When you are assigned to Rome, unless you are the Ambassador or one of the four senior staff members at the embassy, you have a choice of furnished or unfurnished housing. If you prefer, as I did, furnished housing, you will be assigned a unit in one of the two government owned apartment buildings. The advantage to living in government owned housing is that it's furnished, it's relatively secure and in decent condition and any necessary repairs are performed by the embassy maintenance crew. The biggest disadvantage is that it falls under the benevolent tyranny of the Overseas Buildings Operations unit or OBO. OBO is responsible for all construction projects on all government owned buildings overseas.
Before I moved into my building, OBO had decided that it definitely needed to have a very ugly fire escape added to the outside corner right by my two bedroom windows. I was told that they had originally wanted to add the external fire escape to Villa Pinciana but were told in no uncertain terms that adding a very ugly external structure to one of Rome's historic buildings occupied by very senior staff was not going to happen under any circumstances. So they had a perfectly good, albeit ugly, fire escape and no building to burden with it. The Italian government and the Ambassador made it perfectly clear that Villa Taverna was also completely out of the question and, as both Villa Taverna and Villa Pinciana are guarded by units of the Italian army, OBO soon looked towards our apartment buildings. Finding no Ambassador, no senior staff, and no uniformed men with machine guns to chase them away, OBO decided to hang the fire escape onto Building A.
The fire escape, a rectangular box of steel and wire mesh, was built onto the northeast corner of Building A. Because my apartment is on the first floor (which is one floor up from the Ground Floor in Italy) it didn't have a terrace. This was important because the other apartments above me all accessed the fire escape from their terraces and without a terrace my apartment wouldn't have access to this life saving construction project. So OBO built a terrace outside my bedroom window leading to the fire escape. For 'security' reasons, the entire terrace was enclosed in a steel mesh cage and a steel mesh door was installed at the end to prevent anyone who gained access to the fire escape from then gaining access to my terrace or apartment. When I arrived I was shown the terrace from the bedroom window and I understood that in the event of a fire, I would have to climb out the window and access the fire escape in that manner. That was fine with me.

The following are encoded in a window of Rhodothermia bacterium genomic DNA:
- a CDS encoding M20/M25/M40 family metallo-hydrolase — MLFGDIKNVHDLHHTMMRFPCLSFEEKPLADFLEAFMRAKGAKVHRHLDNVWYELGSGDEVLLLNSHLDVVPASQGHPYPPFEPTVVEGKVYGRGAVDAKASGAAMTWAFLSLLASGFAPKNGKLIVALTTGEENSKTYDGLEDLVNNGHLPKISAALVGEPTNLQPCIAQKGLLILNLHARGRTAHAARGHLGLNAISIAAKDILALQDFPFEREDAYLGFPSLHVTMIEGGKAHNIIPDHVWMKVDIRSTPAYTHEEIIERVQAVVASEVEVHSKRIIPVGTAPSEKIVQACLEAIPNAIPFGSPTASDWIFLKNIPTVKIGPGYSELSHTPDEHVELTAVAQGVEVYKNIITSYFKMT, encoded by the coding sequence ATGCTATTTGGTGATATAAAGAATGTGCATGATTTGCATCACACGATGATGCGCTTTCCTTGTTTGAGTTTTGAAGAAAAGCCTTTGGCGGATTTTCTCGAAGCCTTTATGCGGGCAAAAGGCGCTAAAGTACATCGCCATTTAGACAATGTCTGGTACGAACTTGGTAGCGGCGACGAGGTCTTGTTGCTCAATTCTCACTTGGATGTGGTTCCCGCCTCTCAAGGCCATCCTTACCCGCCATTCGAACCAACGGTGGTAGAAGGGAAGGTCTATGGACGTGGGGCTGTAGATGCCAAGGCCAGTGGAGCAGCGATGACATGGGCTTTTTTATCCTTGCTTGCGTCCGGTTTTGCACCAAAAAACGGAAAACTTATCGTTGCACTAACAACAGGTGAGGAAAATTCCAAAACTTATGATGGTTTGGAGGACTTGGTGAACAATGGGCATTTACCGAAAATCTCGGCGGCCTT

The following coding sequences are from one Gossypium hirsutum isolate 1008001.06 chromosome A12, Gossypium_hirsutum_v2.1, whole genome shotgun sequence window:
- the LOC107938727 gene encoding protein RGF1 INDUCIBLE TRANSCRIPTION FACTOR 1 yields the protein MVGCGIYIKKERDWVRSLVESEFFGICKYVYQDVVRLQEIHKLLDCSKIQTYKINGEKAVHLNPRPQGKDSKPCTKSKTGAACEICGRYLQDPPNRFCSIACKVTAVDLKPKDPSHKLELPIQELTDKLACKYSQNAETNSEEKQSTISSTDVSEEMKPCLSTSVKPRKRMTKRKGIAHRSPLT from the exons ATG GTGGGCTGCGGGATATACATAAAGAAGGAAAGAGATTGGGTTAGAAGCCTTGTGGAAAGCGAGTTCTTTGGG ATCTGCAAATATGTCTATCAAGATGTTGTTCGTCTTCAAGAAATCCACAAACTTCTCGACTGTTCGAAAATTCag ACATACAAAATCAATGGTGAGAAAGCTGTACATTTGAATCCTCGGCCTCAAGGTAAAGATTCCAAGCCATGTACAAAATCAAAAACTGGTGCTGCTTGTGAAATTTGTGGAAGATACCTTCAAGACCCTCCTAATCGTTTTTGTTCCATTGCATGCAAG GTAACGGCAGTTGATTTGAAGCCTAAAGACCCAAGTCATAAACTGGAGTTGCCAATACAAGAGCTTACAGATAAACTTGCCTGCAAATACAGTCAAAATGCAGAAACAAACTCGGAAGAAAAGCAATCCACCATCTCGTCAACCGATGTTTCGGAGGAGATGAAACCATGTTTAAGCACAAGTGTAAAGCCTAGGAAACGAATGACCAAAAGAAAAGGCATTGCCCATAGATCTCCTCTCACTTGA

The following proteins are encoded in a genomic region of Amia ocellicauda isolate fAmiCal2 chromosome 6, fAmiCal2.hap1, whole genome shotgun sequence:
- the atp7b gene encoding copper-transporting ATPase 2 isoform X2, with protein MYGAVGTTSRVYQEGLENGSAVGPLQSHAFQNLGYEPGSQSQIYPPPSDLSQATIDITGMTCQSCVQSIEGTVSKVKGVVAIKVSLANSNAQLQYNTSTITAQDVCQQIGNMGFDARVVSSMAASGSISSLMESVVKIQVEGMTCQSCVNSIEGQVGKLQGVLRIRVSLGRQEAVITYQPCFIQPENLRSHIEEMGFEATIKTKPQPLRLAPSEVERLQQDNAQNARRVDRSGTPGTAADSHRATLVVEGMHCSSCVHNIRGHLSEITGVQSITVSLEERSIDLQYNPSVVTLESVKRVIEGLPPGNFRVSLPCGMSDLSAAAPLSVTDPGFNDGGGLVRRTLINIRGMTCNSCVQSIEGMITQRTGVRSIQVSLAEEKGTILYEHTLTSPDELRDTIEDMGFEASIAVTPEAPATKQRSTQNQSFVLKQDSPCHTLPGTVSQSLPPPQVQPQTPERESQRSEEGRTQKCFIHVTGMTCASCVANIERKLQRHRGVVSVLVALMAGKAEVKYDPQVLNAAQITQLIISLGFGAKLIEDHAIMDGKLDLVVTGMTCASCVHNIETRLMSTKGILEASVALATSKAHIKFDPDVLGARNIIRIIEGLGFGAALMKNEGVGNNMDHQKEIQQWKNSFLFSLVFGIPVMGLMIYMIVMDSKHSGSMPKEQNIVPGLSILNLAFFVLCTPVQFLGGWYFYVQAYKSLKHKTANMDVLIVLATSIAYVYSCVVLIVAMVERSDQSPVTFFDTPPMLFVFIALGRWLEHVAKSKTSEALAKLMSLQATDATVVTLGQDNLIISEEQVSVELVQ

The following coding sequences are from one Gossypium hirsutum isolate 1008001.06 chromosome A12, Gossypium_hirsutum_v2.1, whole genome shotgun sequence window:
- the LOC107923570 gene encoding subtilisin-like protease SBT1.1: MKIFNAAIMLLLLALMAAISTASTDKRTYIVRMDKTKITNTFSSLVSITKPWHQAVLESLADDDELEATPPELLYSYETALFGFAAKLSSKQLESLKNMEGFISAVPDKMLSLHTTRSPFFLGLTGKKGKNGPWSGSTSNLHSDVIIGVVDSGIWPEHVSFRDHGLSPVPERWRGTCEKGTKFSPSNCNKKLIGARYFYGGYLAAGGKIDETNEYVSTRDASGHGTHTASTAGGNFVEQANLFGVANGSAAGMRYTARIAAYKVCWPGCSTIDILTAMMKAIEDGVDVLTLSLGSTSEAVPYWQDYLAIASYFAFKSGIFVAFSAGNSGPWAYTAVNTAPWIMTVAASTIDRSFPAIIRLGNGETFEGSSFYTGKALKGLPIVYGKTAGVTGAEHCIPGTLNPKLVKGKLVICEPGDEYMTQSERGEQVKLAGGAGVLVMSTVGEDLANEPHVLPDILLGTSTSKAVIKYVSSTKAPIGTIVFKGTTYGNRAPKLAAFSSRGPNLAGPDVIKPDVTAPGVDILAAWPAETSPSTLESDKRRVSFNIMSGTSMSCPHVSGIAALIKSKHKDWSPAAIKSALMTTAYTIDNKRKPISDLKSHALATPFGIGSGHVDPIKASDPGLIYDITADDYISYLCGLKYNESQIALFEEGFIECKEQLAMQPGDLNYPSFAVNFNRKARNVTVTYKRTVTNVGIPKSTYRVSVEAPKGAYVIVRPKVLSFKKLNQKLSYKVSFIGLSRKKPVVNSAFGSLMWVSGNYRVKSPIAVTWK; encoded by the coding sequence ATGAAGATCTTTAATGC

The bedroom window OBO wanted to remove, with a view of the cage.
Then I received word that OBO had decided to put in a door leading out to the terrace. The first message I received said that they were going to install a door by removing one of my two living room windows. I pointed out that this would be a major construction project and I did happen to actually be living in the apartment now. They said they were sorry but they had to do the work anyway and described their plans to open a gaping hole in my apartment wall, install a door and then seal up the side gaps. In February. I then pointed out that after they removed a living room window and installed a door, the door would open out onto a twenty foot drop to the pavement below, as the terrace did not, in fact, extend as far as the living room. They said, "oh."
Time passed. OBO contacted me again to say that they really meant that they were going to remove the window in my bedroom and install the door in there and they were really serious this time, no kidding. Again, in February. I began the process of respectful and courteous dissent. I felt that to do a major construction project (did I mention, in February?) while I was living in the apartment constituted a major imposition. They disagreed and we tussled back and forth. Finally, we struck a compromise and the work crew arrived to begin removing the bedroom window and installing the door. In April. The embassy escort said that they were ready to begin taping up my bedroom closet because that was part of our agreement but she didn't quite understand why it was necessary.